After publicly humiliating a gender non-conforming teenager, the South Carolina Dept. of Motor Vehicles offered settlement on April 21. Chase Culpepper, a 16-year-old from Anderson, South Carolina, can now have his driver’s license photo taken while wearing whatever he wants in self-expression.
Thirteen months earlier, Culpepper, whose mother allowed release of the minor’s name to the press, completed all necessary written and on-road testing to get a learner’s permit. DMV staff told Chase, who describes himself as “gender non-conforming,” that he’d have to remove all makeup before he could have a photo taken, though, insinuating he looked too female.
His mother Teresa Culpepper explained to DMV staff that Chase regularly wore cosmetics, and pointed out that women were allowed to wear makeup for their license photos. No one can be asked to remove a wig or toupee, either, she offered as additional example. DMV staff still insisted that Chase “go home” to “take off the makeup,” however, according to the legal complaint.
Teresa asked to speak privately with a supervisor, but office manager Terry King would only meet in the lobby, where Chase’s mother said many others witnessed her son’s public humiliation that then took place. King spoke loudly and angrily to Chase, the legal complaint says, twice sending the teenager to a restroom to remove all cosmetics. Teresa told NBC’s local affiliate, WYFF:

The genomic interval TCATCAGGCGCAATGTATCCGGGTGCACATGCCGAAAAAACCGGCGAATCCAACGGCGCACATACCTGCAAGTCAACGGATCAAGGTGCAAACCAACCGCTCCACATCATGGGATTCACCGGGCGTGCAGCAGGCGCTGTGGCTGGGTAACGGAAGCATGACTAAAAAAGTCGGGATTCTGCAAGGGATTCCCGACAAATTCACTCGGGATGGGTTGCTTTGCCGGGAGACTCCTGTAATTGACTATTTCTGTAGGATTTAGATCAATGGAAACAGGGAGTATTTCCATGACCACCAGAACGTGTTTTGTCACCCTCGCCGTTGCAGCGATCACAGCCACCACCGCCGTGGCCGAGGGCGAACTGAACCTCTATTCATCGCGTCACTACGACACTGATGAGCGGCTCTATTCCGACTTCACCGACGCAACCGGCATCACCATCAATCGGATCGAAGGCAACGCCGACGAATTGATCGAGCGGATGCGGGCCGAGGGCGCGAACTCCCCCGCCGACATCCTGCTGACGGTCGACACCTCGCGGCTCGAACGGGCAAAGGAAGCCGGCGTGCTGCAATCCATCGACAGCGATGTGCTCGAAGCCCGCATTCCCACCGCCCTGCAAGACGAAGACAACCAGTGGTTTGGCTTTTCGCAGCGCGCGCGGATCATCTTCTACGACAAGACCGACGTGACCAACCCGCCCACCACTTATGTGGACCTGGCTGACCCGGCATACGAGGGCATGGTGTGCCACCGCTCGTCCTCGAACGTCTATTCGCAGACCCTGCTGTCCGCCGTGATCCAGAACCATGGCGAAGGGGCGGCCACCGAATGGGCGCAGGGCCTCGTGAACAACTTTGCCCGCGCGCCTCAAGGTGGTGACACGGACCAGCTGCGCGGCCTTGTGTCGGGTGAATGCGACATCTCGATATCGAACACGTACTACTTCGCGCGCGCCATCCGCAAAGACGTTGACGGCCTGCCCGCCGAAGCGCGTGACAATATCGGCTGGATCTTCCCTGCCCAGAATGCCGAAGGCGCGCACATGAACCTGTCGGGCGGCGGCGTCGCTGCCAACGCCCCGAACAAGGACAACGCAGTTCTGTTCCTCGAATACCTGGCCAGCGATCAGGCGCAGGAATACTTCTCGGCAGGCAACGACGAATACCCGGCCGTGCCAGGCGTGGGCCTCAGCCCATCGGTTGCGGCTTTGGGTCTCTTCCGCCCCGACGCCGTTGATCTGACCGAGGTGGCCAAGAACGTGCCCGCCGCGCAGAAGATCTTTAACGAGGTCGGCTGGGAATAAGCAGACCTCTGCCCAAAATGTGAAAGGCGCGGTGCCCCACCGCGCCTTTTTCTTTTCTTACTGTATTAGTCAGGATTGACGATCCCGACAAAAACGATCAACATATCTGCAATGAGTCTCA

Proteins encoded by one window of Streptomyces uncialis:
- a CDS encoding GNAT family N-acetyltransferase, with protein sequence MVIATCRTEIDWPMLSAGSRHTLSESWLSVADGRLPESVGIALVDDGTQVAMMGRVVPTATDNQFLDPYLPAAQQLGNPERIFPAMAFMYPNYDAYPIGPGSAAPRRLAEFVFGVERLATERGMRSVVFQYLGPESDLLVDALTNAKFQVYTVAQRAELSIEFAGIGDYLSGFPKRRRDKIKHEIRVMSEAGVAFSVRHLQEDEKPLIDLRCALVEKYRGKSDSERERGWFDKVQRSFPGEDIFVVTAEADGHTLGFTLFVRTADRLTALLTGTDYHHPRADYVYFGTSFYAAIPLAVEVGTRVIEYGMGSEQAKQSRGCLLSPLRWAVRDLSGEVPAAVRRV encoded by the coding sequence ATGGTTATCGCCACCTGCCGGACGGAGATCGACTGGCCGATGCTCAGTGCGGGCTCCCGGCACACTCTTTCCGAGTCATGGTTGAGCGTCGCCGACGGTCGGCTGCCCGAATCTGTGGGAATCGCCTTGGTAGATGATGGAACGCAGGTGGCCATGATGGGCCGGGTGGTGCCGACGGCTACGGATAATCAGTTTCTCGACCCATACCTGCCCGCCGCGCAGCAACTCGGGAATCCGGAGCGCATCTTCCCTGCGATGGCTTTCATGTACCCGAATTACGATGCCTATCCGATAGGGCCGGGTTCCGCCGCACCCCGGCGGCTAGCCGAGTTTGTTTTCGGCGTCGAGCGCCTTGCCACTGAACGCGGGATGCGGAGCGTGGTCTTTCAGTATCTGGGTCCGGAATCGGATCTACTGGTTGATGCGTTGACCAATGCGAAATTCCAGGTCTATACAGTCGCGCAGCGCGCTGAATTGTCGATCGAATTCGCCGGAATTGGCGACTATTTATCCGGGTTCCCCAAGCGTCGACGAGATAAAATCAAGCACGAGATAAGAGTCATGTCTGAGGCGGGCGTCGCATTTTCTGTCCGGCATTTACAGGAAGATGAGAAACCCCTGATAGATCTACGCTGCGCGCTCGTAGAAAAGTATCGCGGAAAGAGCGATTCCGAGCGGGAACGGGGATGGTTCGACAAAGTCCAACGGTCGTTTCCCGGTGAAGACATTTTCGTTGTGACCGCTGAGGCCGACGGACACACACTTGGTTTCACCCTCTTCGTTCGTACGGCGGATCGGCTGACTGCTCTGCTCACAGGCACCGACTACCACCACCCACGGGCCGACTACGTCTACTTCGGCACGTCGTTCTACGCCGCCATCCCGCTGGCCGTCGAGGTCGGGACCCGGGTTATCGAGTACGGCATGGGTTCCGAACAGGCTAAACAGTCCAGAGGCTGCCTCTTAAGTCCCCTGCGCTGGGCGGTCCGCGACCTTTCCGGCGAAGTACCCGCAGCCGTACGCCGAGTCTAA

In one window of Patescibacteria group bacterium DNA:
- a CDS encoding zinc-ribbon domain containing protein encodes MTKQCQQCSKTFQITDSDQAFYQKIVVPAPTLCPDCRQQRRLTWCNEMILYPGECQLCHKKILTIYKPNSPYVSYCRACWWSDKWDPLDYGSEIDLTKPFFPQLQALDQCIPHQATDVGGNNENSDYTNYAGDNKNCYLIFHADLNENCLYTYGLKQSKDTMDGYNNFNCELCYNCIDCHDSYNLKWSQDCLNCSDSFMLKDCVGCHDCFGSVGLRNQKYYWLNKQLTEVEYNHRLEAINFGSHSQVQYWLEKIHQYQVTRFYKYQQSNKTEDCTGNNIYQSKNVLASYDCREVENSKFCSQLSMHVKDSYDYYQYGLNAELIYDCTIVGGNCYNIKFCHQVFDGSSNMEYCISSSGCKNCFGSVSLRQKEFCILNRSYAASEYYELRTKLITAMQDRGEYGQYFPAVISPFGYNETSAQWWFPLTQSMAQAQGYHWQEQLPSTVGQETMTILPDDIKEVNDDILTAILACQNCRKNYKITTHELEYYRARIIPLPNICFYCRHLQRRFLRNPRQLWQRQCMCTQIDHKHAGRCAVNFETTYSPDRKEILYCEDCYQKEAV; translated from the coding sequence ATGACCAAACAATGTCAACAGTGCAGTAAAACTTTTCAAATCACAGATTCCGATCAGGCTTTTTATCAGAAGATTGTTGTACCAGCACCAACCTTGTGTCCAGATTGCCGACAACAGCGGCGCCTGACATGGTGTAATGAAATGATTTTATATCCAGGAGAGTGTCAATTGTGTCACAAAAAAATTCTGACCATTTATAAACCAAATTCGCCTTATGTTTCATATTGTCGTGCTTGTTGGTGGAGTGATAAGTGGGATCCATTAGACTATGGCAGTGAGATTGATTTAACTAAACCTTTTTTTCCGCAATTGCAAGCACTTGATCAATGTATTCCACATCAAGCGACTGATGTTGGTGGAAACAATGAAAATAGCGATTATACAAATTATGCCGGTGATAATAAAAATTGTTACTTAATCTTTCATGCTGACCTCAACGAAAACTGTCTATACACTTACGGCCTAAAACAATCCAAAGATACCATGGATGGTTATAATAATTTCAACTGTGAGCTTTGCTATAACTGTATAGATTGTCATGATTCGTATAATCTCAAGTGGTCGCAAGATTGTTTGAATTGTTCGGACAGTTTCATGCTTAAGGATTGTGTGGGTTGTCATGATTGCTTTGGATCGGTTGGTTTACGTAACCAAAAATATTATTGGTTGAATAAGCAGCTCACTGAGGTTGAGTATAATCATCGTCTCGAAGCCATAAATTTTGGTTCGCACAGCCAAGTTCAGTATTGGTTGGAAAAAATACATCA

They said he was wearing a disguise. It was very hurtful. He was absolutely devastated. That’s who he is 24/7.
The Transgender Legal Defense and Education Fund came to the Culpeppers’ aid, filing suit against DMV and its Andersonville office in September. In its complaint, TLDEF stated:
Chase’s freedom to express his gender should not be restricted by DMV staff. He is entitled to be who he is and to express that without interference from government actors. Forcing Chase to remove his makeup prior to taking his driver’s license photo restricts his free speech rights in violation of state and federal constitutional protections.
In its recent settlement,the DMV agreed to allow Chase to have another photograph taken for his license. The DMV must also change any policies that would restrict anyone else from this same right.